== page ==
The Plot: The eccentric Dr Godwin Baxter (Willem Dafoe) experiments with the lifeless body of a pregnant woman who has jumped off a bridge. Naturally, he brings her back to life by transplanting the brain of the unborn child into the mother’s cranium. And so begins the reanimated life of one Bella Baxter (Emma Stone), a womanchild who learns about the world one step and one day at a time. The simple pleasures of chocolate eclairs, dancing like there was no tomorrow and what she calls ‘furious jumping’ courtesy of caddish ‘visiting man’ Duncan (Mark Ruffalo) who takes a fancy to her. However, Bella will not be constrained by the many men around her…
The Verdict: Yorgos Lanthimos is nothing if not consistent. The Greek Weird Wave director first came to prominence in arthouse circles with the loopy-beyond-belief Dogtooth. It got people talking though and in time he then branched out to English-language features like The Lobster courtesy of his partnership with Ed Guiney and Andrew Lowe, the Dublin-based producers behind Element Pictures. That fruitful partnership has now given birth to a fabulous monstrosity with Poor Things, the latest offering from Lanthimos which has quite rightfully been sweeping up awards including the newly-minted Golden Globe winner Emma Stone. The consistency of weirdness and out-there eccentricity is present and correct throughout, but in a more accessible way that was sometimes lacking in his previous features.
Put simply, Poor Things is what happens when Lanthimos sticks the wacky humour of Young Frankenstein, the sauciness of Re-Animator and Belle de Jour, a globe-trotting period piece and a feminist tract into a blender, pours it into a script and then moulds it into his own unique, attractively-packaged shape. This is then shot through with his customary visual style and a knowing sense of humour about the characters and their offbeat situations. It’s based on the novel by Alasdair Gray, who Lanthimos first approached about an adaptation in 2009. He then mentioned it to Stone five years ago, so they’ve been working on it together for some time. It comes across as the ideal creative fusion between director and actor, both pressing fearlessly forward with tricky subject matter and presenting it without inhibition… but also with a sense of winking innocence that is hard to resist.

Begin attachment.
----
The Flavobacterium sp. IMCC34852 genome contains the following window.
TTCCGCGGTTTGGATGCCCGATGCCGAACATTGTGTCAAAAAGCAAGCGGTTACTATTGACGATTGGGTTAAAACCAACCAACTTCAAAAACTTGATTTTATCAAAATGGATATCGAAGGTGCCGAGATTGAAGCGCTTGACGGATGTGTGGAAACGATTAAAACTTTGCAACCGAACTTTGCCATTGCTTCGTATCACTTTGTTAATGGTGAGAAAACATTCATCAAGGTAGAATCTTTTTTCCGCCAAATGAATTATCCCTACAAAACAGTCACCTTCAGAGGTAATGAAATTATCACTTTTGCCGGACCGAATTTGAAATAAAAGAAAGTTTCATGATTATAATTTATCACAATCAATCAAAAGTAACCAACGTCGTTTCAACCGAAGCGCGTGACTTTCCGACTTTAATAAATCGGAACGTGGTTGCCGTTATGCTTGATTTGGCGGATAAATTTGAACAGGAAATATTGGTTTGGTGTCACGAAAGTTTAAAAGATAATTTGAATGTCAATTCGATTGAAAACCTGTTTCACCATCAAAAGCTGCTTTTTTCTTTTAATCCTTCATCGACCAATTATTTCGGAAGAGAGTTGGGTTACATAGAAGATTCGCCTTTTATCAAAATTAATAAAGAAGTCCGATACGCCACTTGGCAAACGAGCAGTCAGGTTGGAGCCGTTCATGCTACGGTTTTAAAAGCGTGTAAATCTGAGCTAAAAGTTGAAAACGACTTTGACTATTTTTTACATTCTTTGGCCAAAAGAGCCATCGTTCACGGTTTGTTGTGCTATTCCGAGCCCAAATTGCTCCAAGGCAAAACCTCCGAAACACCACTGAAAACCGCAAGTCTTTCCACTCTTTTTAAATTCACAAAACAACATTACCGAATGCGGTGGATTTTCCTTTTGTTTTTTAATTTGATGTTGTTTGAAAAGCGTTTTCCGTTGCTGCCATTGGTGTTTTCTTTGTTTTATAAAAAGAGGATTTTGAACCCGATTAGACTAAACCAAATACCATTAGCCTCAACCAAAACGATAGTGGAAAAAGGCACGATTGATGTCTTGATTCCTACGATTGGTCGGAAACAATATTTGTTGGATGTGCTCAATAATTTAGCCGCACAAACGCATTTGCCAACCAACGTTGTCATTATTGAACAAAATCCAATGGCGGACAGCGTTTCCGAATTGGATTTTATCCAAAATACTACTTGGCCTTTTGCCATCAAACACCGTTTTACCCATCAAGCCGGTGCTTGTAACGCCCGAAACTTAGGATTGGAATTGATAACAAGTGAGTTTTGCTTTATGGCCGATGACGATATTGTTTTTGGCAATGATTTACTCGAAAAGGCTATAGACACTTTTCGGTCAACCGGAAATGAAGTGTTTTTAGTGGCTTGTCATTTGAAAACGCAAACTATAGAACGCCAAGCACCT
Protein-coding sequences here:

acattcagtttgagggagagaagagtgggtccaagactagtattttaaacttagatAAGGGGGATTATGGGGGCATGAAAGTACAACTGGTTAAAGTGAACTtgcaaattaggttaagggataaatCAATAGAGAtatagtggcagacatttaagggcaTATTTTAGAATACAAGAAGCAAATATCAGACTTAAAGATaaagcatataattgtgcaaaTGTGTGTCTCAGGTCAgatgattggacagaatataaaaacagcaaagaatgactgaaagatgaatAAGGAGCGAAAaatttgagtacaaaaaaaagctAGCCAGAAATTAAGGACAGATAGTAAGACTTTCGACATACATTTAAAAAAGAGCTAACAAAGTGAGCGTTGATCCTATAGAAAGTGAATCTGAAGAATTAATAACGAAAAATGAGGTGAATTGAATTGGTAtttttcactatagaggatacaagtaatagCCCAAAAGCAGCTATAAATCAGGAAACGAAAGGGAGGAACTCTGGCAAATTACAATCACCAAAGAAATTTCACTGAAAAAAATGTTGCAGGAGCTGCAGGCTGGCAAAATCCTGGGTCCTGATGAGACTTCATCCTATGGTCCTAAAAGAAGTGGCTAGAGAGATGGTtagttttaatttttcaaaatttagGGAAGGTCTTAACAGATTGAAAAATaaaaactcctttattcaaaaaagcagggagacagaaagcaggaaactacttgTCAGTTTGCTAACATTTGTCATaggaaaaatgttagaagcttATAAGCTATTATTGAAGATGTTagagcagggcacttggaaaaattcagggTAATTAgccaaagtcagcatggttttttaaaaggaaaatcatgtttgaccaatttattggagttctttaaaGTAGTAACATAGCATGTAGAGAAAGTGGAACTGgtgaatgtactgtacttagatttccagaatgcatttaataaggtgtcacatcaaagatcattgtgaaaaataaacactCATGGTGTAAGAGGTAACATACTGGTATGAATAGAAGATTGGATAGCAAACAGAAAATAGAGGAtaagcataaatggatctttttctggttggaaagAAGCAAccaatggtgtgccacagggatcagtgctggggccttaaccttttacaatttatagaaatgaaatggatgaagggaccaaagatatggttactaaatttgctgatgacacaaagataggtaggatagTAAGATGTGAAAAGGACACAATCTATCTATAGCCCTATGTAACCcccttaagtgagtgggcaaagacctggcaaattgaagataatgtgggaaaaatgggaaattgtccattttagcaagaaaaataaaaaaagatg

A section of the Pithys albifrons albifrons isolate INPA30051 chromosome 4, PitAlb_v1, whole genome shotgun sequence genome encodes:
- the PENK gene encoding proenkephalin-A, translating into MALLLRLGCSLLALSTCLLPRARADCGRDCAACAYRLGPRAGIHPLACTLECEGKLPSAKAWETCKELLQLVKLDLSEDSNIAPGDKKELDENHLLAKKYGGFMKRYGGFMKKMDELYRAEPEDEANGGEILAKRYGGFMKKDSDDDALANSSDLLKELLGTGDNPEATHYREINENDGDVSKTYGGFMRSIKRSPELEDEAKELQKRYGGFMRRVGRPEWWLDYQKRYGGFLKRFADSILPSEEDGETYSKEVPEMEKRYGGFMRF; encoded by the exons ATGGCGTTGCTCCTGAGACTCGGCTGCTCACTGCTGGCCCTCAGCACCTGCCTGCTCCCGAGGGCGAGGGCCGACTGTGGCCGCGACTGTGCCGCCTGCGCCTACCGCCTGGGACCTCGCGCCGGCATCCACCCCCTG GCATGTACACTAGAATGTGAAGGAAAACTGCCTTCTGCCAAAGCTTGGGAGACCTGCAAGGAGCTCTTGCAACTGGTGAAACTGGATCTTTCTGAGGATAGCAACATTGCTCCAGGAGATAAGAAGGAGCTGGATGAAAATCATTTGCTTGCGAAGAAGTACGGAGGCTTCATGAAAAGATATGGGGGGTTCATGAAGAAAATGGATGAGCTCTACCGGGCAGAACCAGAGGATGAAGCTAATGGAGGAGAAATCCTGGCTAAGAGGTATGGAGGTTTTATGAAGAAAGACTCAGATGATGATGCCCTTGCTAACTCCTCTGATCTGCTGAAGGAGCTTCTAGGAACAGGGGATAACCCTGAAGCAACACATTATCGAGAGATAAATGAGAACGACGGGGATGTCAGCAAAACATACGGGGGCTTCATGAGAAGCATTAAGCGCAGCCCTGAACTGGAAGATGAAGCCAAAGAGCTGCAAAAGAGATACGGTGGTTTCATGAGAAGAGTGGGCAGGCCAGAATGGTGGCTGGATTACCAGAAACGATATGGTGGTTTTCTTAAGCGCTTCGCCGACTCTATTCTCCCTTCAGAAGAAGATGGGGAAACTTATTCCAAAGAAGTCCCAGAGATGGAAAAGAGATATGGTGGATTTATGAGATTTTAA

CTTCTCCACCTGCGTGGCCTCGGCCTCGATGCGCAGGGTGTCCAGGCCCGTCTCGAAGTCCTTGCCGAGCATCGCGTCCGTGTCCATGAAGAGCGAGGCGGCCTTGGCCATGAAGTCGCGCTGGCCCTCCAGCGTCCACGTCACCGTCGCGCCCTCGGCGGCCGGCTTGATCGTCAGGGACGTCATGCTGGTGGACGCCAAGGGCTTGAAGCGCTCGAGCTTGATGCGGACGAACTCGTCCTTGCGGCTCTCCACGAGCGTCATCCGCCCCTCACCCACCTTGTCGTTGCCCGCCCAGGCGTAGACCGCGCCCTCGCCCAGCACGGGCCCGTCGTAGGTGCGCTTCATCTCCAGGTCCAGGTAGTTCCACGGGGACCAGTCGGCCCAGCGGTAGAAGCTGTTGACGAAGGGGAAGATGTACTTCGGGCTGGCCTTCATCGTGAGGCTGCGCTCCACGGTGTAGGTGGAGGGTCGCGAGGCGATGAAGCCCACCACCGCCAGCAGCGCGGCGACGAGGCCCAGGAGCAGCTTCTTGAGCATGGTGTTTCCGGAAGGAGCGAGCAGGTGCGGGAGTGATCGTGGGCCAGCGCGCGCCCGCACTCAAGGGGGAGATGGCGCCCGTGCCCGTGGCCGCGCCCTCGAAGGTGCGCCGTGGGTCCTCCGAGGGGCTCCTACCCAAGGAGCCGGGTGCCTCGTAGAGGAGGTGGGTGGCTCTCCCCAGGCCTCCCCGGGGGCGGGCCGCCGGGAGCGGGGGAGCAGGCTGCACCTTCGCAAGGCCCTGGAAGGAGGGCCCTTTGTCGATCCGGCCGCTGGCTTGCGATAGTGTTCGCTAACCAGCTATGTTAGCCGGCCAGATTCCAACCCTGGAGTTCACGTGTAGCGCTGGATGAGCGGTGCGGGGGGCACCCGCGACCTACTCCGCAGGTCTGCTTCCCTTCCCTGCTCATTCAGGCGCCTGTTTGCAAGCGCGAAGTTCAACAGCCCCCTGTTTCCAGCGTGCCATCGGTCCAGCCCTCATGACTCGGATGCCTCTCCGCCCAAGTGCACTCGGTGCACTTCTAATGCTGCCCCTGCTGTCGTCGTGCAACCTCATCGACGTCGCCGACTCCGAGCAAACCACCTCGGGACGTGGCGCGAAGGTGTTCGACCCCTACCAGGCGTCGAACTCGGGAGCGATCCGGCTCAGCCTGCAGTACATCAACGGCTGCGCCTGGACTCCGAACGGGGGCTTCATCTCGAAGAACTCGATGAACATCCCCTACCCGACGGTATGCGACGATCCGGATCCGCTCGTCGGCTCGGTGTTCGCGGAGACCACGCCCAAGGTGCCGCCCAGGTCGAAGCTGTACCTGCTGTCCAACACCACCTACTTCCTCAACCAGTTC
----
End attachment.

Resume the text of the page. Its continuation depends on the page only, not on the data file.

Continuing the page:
Stone hit the proverbial nail on the head when she described Bella’s journey as a womanchild who doesn’t fall in love with a person, but with life itself. That’s very much the ethos of the film, a celebration of Bella’s journey of self-discovery as she moves from sort-of child to sort-of woman in the kind of character arc that pushes her range as an actor. It’s a naked performance in every sense of the word, unshowy and simply engaging from the get-go as she uses her body as a prop for Bella to learn about. This is contrasted with the men in the story, most of whom want something from Bella in one way or another but offer little meaningful in return. There’s sparkling interplay between Stone and Mark Ruffalo, the latter putting on a pantomime English accent but which works a treat for his overconfident foppish fool. Bella stands above them all, a now wordly woman smarter than anyone gives her credit for.
If there’s one misstep here, it’s in a late third act plot development which doesn’t add much to the story and extends the running time unnecessarily beyond the 2-hour mark. It does at least result in the film’s best gag in the closing scene though. After a 4-month delay due to Hollywood strife, great things were expected from this film and Lanthimos doesn’t disappoint – it is great indeed. It mixes disparate elements, electrifying performances and a steampunk aesthetic into a mad but wildly imaginative concoction to be liberally consumed. It’s easily his most purely enjoyable film to date.
Rating: 4 / 5
Review by Gareth O’Connor
Poor Things (Ireland / UK / USA / 18 / 141 mins)
In short: Great things
Directed by Yorgos Lanthimos.
Starring Emma Stone, Mark Ruffalo, Willem Dafoe, Ramy Youssef, Christopher Abbott.